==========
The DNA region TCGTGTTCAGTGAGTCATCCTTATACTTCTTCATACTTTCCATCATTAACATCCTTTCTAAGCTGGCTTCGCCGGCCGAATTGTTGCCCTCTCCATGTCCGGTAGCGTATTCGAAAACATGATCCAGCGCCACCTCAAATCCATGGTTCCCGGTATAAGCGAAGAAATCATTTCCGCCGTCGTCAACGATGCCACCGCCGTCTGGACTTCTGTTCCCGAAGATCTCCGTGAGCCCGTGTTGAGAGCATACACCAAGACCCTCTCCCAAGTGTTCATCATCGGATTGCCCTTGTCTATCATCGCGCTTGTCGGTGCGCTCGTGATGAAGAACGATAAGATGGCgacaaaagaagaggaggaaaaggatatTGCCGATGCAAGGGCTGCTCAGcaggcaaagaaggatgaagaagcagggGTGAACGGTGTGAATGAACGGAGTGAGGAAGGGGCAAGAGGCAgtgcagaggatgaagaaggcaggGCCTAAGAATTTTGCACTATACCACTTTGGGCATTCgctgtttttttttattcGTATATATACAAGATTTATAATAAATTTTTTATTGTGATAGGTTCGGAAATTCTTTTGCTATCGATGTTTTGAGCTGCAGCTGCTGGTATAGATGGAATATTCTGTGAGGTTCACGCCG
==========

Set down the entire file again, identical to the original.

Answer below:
The DNA region TCGTGTTCAGTGAGTCATCCTTATACTTCTTCATACTTTCCATCATTAACATCCTTTCTAAGCTGGCTTCGCCGGCCGAATTGTTGCCCTCTCCATGTCCGGTAGCGTATTCGAAAACATGATCCAGCGCCACCTCAAATCCATGGTTCCCGGTATAAGCGAAGAAATCATTTCCGCCGTCGTCAACGATGCCACCGCCGTCTGGACTTCTGTTCCCGAAGATCTCCGTGAGCCCGTGTTGAGAGCATACACCAAGACCCTCTCCCAAGTGTTCATCATCGGATTGCCCTTGTCTATCATCGCGCTTGTCGGTGCGCTCGTGATGAAGAACGATAAGATGGCgacaaaagaagaggaggaaaaggatatTGCCGATGCAAGGGCTGCTCAGcaggcaaagaaggatgaagaagcagggGTGAACGGTGTGAATGAACGGAGTGAGGAAGGGGCAAGAGGCAgtgcagaggatgaagaaggcaggGCCTAAGAATTTTGCACTATACCACTTTGGGCATTCgctgtttttttttattcGTATATATACAAGATTTATAATAAATTTTTTATTGTGATAGGTTCGGAAATTCTTTTGCTATCGATGTTTTGAGCTGCAGCTGCTGGTATAGATGGAATATTCTGTGAGGTTCACGCCG